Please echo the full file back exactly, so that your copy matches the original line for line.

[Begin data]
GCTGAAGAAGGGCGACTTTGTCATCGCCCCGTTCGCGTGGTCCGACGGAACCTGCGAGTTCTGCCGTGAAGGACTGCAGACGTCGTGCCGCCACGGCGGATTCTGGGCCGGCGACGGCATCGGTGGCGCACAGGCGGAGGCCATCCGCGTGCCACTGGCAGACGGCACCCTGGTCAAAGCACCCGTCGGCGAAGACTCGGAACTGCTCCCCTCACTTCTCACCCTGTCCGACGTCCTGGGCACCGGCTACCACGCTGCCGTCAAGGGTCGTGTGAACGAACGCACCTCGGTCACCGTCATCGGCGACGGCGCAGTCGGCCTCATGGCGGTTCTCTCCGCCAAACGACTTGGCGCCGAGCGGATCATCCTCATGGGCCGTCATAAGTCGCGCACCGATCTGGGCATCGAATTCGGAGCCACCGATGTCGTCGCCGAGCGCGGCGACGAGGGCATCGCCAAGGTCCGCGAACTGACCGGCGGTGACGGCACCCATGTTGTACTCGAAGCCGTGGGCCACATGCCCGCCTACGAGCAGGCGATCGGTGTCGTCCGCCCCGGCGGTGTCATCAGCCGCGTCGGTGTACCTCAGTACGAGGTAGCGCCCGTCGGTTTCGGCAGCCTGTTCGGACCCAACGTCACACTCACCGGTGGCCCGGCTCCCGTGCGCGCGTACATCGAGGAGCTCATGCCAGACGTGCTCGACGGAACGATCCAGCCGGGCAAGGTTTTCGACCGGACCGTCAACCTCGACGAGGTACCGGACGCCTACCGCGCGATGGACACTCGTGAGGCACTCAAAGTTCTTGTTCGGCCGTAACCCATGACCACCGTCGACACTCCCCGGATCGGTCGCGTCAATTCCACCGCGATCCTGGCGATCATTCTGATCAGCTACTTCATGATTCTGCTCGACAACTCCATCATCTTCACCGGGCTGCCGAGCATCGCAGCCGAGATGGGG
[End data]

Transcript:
GCTGAAGAAGGGCGACTTTGTCATCGCCCCGTTCGCGTGGTCCGACGGAACCTGCGAGTTCTGCCGTGAAGGACTGCAGACGTCGTGCCGCCACGGCGGATTCTGGGCCGGCGACGGCATCGGTGGCGCACAGGCGGAGGCCATCCGCGTGCCACTGGCAGACGGCACCCTGGTCAAAGCACCCGTCGGCGAAGACTCGGAACTGCTCCCCTCACTTCTCACCCTGTCCGACGTCCTGGGCACCGGCTACCACGCTGCCGTCAAGGGTCGTGTGAACGAACGCACCTCGGTCACCGTCATCGGCGACGGCGCAGTCGGCCTCATGGCGGTTCTCTCCGCCAAACGACTTGGCGCCGAGCGGATCATCCTCATGGGCCGTCATAAGTCGCGCACCGATCTGGGCATCGAATTCGGAGCCACCGATGTCGTCGCCGAGCGCGGCGACGAGGGCATCGCCAAGGTCCGCGAACTGACCGGCGGTGACGGCACCCATGTTGTACTCGAAGCCGTGGGCCACATGCCCGCCTACGAGCAGGCGATCGGTGTCGTCCGCCCCGGCGGTGTCATCAGCCGCGTCGGTGTACCTCAGTACGAGGTAGCGCCCGTCGGTTTCGGCAGCCTGTTCGGACCCAACGTCACACTCACCGGTGGCCCGGCTCCCGTGCGCGCGTACATCGAGGAGCTCATGCCAGACGTGCTCGACGGAACGATCCAGCCGGGCAAGGTTTTCGACCGGACCGTCAACCTCGACGAGGTACCGGACGCCTACCGCGCGATGGACACTCGTGAGGCACTCAAAGTTCTTGTTCGGCCGTAACCCATGACCACCGTCGACACTCCCCGGATCGGTCGCGTCAATTCCACCGCGATCCTGGCGATCATTCTGATCAGCTACTTCATGATTCTGCTCGACAACTCCATCATCTTCACCGGGCTGCCGAGCATCGCAGCCGAGATGGGG